A living trust is a plan in the form of an agreement that manages all the property you place into the trust while you're still living. A common estate-planning tool, a living trust is created by the preparation and execution of a trust agreement, a document that identifies the trust's owner, the trustee -- the person who oversees the trust -- and lists the trust's provisions. A living trust needs a name because the trust is the owner of all the assets placed into it. The name allows the trust's owner to identify the trust as the owner on property transfer papers, other legal documents and financial accounts.
Write down the names of the trust owners, or trustors. Living trusts are commonly named after the owners. For example, a trust created by two spouses can be named after both the husband and wife -- "The John and Jane Miller Living Trust" -- or the family itself, such as "The Miller Family Living Trust".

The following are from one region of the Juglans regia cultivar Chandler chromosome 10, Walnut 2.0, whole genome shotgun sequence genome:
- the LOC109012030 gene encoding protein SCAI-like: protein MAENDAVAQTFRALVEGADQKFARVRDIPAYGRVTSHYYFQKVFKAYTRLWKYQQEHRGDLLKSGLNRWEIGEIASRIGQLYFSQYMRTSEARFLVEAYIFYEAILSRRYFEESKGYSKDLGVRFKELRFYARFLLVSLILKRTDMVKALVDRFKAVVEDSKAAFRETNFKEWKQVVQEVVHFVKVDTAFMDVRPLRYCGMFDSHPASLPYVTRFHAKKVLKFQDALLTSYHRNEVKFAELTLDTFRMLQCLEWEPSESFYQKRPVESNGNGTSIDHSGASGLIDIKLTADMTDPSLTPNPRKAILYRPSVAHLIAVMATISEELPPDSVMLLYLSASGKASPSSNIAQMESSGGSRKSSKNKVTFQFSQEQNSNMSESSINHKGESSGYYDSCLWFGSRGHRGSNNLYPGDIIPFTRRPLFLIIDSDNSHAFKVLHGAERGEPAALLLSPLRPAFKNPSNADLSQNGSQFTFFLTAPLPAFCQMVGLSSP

Consider how many assets the trust will hold. You must put the assets you want in the trust, such as your home, in the trust's name. A longer name is often confusing and inconvenient when you're transferring assets. Shorten the name if possible.
Speak to the trustees if you're not the only trustee. Tell the trustees what name you're considering. All trustees will use the trust's name. While you don't need their approval, they might have suggestions or see an issue with your proposed name.
Insert the name on the trust documents. Write down the name exactly as you want it to appear to avoid mistakes on the final agreement.
Using an unusual name for your trust can create problems when you're transferring assets or setting up trust banking accounts.
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